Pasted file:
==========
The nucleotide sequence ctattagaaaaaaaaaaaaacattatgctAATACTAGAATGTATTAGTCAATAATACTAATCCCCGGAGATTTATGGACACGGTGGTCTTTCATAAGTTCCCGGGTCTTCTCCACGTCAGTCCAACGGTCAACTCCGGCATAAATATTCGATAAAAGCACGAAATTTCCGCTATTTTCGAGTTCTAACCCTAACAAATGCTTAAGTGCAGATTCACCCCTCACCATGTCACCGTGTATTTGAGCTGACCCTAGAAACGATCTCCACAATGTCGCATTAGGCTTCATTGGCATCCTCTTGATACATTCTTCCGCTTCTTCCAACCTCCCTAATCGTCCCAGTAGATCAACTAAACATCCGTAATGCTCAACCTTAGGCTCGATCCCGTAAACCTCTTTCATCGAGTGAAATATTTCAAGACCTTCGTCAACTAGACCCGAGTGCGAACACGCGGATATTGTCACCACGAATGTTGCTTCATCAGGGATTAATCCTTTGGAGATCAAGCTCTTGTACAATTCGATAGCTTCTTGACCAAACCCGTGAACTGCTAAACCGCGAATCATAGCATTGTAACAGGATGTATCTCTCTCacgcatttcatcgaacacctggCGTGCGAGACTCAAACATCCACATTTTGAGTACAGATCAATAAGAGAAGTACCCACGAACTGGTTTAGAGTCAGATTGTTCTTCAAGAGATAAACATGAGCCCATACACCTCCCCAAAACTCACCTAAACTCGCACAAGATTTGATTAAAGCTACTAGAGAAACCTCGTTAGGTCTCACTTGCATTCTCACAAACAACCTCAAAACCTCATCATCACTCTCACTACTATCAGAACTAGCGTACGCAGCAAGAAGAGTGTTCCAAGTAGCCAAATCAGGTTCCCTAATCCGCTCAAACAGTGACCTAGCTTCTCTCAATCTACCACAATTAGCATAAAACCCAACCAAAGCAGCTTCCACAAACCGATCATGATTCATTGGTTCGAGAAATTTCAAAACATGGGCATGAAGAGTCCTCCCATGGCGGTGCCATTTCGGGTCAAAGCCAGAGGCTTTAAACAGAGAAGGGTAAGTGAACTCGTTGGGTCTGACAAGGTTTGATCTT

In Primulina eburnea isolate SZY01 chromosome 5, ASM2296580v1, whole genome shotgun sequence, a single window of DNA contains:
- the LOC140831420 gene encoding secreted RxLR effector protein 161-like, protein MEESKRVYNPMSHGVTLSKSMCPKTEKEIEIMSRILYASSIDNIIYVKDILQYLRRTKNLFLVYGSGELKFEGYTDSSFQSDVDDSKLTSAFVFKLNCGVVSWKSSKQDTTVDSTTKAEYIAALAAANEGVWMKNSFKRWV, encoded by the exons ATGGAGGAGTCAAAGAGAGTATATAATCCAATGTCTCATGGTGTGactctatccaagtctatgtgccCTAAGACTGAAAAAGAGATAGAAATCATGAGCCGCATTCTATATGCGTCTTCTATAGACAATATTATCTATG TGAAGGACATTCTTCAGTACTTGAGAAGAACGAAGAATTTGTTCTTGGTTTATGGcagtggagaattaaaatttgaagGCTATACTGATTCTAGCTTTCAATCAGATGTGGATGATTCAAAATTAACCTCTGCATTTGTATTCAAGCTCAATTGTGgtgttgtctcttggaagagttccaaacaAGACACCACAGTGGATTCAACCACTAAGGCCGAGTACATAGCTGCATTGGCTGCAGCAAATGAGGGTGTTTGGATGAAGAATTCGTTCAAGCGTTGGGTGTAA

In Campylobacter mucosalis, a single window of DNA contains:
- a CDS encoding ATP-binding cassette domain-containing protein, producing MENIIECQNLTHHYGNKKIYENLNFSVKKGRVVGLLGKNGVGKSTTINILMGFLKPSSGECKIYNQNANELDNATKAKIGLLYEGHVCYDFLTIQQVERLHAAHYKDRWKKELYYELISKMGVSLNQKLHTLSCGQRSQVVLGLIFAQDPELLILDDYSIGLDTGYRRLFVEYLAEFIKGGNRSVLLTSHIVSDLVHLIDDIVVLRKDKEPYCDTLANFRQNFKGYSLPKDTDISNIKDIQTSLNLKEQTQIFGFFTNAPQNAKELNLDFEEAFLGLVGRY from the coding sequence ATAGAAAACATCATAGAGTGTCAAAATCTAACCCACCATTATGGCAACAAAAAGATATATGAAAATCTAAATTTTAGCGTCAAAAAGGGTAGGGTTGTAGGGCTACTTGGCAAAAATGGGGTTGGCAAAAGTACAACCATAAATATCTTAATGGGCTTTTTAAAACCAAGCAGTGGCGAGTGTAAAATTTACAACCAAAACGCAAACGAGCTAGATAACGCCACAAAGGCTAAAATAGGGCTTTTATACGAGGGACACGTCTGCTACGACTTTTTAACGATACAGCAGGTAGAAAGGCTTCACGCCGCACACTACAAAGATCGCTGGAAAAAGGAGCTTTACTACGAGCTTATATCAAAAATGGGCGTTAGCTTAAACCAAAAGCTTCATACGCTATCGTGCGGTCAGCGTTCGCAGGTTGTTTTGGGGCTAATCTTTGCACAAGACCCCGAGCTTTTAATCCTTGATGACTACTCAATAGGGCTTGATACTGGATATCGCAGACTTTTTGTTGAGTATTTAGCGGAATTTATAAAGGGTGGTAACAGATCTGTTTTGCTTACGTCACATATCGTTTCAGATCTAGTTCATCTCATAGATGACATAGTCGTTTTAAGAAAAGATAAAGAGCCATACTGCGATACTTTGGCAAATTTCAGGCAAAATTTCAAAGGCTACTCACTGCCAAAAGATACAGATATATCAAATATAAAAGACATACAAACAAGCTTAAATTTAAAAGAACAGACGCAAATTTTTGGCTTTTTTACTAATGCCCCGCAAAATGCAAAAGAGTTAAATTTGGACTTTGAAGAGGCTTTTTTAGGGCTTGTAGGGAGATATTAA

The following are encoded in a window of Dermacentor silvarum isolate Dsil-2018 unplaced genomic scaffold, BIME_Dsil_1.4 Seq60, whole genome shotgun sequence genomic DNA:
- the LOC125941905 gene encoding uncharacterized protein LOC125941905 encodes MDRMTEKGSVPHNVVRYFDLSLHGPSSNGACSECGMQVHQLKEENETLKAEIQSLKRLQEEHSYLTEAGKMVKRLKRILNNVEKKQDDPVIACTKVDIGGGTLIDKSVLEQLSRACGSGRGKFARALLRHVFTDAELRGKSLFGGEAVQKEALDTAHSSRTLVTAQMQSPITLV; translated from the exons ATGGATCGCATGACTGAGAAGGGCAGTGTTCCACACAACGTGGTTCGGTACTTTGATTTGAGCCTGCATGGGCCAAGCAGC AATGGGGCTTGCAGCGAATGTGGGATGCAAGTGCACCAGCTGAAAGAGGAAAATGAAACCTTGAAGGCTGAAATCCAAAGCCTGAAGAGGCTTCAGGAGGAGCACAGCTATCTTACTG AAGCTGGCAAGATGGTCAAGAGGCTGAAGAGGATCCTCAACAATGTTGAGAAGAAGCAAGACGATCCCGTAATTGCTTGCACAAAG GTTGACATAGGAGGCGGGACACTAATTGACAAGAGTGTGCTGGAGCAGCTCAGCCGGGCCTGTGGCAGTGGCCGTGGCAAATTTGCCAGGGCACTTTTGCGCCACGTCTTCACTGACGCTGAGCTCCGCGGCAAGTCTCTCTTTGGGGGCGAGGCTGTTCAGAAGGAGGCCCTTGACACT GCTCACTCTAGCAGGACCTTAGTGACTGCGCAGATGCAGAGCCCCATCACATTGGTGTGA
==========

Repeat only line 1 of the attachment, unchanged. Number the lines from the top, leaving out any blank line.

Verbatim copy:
The nucleotide sequence ctattagaaaaaaaaaaaaacattatgctAATACTAGAATGTATTAGTCAATAATACTAATCCCCGGAGATTTATGGACACGGTGGTCTTTCATAAGTTCCCGGGTCTTCTCCACGTCAGTCCAACGGTCAACTCCGGCATAAATATTCGATAAAAGCACGAAATTTCCGCTATTTTCGAGTTCTAACCCTAACAAATGCTTAAGTGCAGATTCACCCCTCACCATGTCACCGTGTATTTGAGCTGACCCTAGAAACGATCTCCACAATGTCGCATTAGGCTTCATTGGCATCCTCTTGATACATTCTTCCGCTTCTTCCAACCTCCCTAATCGTCCCAGTAGATCAACTAAACATCCGTAATGCTCAACCTTAGGCTCGATCCCGTAAACCTCTTTCATCGAGTGAAATATTTCAAGACCTTCGTCAACTAGACCCGAGTGCGAACACGCGGATATTGTCACCACGAATGTTGCTTCATCAGGGATTAATCCTTTGGAGATCAAGCTCTTGTACAATTCGATAGCTTCTTGACCAAACCCGTGAACTGCTAAACCGCGAATCATAGCATTGTAACAGGATGTATCTCTCTCacgcatttcatcgaacacctggCGTGCGAGACTCAAACATCCACATTTTGAGTACAGATCAATAAGAGAAGTACCCACGAACTGGTTTAGAGTCAGATTGTTCTTCAAGAGATAAACATGAGCCCATACACCTCCCCAAAACTCACCTAAACTCGCACAAGATTTGATTAAAGCTACTAGAGAAACCTCGTTAGGTCTCACTTGCATTCTCACAAACAACCTCAAAACCTCATCATCACTCTCACTACTATCAGAACTAGCGTACGCAGCAAGAAGAGTGTTCCAAGTAGCCAAATCAGGTTCCCTAATCCGCTCAAACAGTGACCTAGCTTCTCTCAATCTACCACAATTAGCATAAAACCCAACCAAAGCAGCTTCCACAAACCGATCATGATTCATTGGTTCGAGAAATTTCAAAACATGGGCATGAAGAGTCCTCCCATGGCGGTGCCATTTCGGGTCAAAGCCAGAGGCTTTAAACAGAGAAGGGTAAGTGAACTCGTTGGGTCTGACAAGGTTTGATCTT